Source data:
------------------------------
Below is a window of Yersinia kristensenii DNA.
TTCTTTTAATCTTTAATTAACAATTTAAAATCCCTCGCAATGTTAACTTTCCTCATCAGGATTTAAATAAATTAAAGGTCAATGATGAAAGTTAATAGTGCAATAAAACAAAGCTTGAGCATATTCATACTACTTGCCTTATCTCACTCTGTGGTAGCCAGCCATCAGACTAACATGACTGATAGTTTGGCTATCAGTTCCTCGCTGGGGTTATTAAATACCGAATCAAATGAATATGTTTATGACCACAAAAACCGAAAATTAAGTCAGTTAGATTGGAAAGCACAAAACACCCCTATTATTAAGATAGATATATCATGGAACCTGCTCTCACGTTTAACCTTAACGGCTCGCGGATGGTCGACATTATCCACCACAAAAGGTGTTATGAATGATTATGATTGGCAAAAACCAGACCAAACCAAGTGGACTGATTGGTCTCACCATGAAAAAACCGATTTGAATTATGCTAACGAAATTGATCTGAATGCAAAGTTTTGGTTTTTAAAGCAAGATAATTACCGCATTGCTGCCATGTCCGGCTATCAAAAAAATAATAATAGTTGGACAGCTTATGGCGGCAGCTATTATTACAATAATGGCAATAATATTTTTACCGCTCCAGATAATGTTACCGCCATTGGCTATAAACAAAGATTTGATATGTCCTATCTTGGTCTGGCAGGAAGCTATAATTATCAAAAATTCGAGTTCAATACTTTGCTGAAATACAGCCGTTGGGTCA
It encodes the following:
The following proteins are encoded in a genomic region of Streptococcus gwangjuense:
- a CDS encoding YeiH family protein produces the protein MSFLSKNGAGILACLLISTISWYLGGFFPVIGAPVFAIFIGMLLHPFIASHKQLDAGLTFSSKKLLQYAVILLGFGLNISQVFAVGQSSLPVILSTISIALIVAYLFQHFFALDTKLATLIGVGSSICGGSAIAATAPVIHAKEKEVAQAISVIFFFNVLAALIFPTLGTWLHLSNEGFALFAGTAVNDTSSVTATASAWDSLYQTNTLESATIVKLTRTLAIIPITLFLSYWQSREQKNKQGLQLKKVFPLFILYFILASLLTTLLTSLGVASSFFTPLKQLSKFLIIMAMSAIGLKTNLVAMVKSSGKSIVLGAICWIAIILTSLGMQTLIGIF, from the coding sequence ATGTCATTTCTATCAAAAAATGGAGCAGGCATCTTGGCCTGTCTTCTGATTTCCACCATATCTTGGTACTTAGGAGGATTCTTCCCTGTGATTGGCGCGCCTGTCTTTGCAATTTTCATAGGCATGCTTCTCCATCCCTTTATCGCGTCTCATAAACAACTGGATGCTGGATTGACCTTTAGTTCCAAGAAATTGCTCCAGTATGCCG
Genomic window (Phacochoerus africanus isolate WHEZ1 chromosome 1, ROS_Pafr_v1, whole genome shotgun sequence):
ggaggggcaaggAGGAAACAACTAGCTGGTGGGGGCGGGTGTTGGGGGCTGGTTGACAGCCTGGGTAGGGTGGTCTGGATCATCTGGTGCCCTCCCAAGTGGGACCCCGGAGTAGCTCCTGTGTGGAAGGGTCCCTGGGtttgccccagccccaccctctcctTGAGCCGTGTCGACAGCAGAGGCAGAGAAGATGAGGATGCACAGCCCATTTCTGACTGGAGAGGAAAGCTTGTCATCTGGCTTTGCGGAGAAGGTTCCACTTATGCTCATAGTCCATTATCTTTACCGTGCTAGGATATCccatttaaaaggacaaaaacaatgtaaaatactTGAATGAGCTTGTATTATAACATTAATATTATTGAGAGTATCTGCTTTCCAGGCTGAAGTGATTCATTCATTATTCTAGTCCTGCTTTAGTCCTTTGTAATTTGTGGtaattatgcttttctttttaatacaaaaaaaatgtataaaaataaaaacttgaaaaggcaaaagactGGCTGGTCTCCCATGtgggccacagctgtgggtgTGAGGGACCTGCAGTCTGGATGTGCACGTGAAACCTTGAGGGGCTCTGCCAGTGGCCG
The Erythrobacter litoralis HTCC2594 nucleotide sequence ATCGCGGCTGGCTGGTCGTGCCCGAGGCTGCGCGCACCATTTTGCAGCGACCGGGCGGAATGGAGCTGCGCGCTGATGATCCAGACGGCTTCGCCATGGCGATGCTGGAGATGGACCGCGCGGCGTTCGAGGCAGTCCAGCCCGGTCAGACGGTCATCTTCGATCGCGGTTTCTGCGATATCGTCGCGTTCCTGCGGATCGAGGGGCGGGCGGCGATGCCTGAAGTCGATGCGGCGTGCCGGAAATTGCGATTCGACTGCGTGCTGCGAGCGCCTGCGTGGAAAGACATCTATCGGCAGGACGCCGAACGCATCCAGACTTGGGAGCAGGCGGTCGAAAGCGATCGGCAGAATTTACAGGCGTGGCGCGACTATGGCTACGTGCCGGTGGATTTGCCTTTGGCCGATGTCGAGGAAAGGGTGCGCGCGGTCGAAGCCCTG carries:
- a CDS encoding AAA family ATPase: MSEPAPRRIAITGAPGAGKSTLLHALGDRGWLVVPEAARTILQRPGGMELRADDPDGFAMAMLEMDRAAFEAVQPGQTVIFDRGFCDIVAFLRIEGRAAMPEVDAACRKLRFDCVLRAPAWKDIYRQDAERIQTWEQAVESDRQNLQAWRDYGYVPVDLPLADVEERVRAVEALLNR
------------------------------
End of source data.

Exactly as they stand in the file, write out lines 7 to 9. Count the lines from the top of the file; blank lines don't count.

ggaggggcaaggAGGAAACAACTAGCTGGTGGGGGCGGGTGTTGGGGGCTGGTTGACAGCCTGGGTAGGGTGGTCTGGATCATCTGGTGCCCTCCCAAGTGGGACCCCGGAGTAGCTCCTGTGTGGAAGGGTCCCTGGGtttgccccagccccaccctctcctTGAGCCGTGTCGACAGCAGAGGCAGAGAAGATGAGGATGCACAGCCCATTTCTGACTGGAGAGGAAAGCTTGTCATCTGGCTTTGCGGAGAAGGTTCCACTTATGCTCATAGTCCATTATCTTTACCGTGCTAGGATATCccatttaaaaggacaaaaacaatgtaaaatactTGAATGAGCTTGTATTATAACATTAATATTATTGAGAGTATCTGCTTTCCAGGCTGAAGTGATTCATTCATTATTCTAGTCCTGCTTTAGTCCTTTGTAATTTGTGGtaattatgcttttctttttaatacaaaaaaaatgtataaaaataaaaacttgaaaaggcaaaagactGGCTGGTCTCCCATGtgggccacagctgtgggtgTGAGGGACCTGCAGTCTGGATGTGCACGTGAAACCTTGAGGGGCTCTGCCAGTGGCCG
The Erythrobacter litoralis HTCC2594 nucleotide sequence ATCGCGGCTGGCTGGTCGTGCCCGAGGCTGCGCGCACCATTTTGCAGCGACCGGGCGGAATGGAGCTGCGCGCTGATGATCCAGACGGCTTCGCCATGGCGATGCTGGAGATGGACCGCGCGGCGTTCGAGGCAGTCCAGCCCGGTCAGACGGTCATCTTCGATCGCGGTTTCTGCGATATCGTCGCGTTCCTGCGGATCGAGGGGCGGGCGGCGATGCCTGAAGTCGATGCGGCGTGCCGGAAATTGCGATTCGACTGCGTGCTGCGAGCGCCTGCGTGGAAAGACATCTATCGGCAGGACGCCGAACGCATCCAGACTTGGGAGCAGGCGGTCGAAAGCGATCGGCAGAATTTACAGGCGTGGCGCGACTATGGCTACGTGCCGGTGGATTTGCCTTTGGCCGATGTCGAGGAAAGGGTGCGCGCGGTCGAAGCCCTG carries:
- a CDS encoding AAA family ATPase: MSEPAPRRIAITGAPGAGKSTLLHALGDRGWLVVPEAARTILQRPGGMELRADDPDGFAMAMLEMDRAAFEAVQPGQTVIFDRGFCDIVAFLRIEGRAAMPEVDAACRKLRFDCVLRAPAWKDIYRQDAERIQTWEQAVESDRQNLQAWRDYGYVPVDLPLADVEERVRAVEALLNR